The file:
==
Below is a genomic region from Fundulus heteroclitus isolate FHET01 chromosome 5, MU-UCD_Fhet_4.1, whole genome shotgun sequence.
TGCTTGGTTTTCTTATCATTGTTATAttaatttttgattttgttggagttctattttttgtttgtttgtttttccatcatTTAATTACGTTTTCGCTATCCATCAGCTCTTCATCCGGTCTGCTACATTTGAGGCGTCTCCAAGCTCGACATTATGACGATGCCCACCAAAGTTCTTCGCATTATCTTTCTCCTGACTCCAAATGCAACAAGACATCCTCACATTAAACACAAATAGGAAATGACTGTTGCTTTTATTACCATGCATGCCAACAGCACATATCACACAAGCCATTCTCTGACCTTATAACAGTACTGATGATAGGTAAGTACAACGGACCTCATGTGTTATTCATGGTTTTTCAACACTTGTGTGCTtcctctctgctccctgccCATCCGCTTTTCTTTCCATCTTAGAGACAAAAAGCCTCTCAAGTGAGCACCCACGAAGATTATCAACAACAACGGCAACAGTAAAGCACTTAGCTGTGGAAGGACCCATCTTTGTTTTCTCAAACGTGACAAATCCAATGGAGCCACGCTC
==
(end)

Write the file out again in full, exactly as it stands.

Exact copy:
Below is a genomic region from Fundulus heteroclitus isolate FHET01 chromosome 5, MU-UCD_Fhet_4.1, whole genome shotgun sequence.
TGCTTGGTTTTCTTATCATTGTTATAttaatttttgattttgttggagttctattttttgtttgtttgtttttccatcatTTAATTACGTTTTCGCTATCCATCAGCTCTTCATCCGGTCTGCTACATTTGAGGCGTCTCCAAGCTCGACATTATGACGATGCCCACCAAAGTTCTTCGCATTATCTTTCTCCTGACTCCAAATGCAACAAGACATCCTCACATTAAACACAAATAGGAAATGACTGTTGCTTTTATTACCATGCATGCCAACAGCACATATCACACAAGCCATTCTCTGACCTTATAACAGTACTGATGATAGGTAAGTACAACGGACCTCATGTGTTATTCATGGTTTTTCAACACTTGTGTGCTtcctctctgctccctgccCATCCGCTTTTCTTTCCATCTTAGAGACAAAAAGCCTCTCAAGTGAGCACCCACGAAGATTATCAACAACAACGGCAACAGTAAAGCACTTAGCTGTGGAAGGACCCATCTTTGTTTTCTCAAACGTGACAAATCCAATGGAGCCACGCTC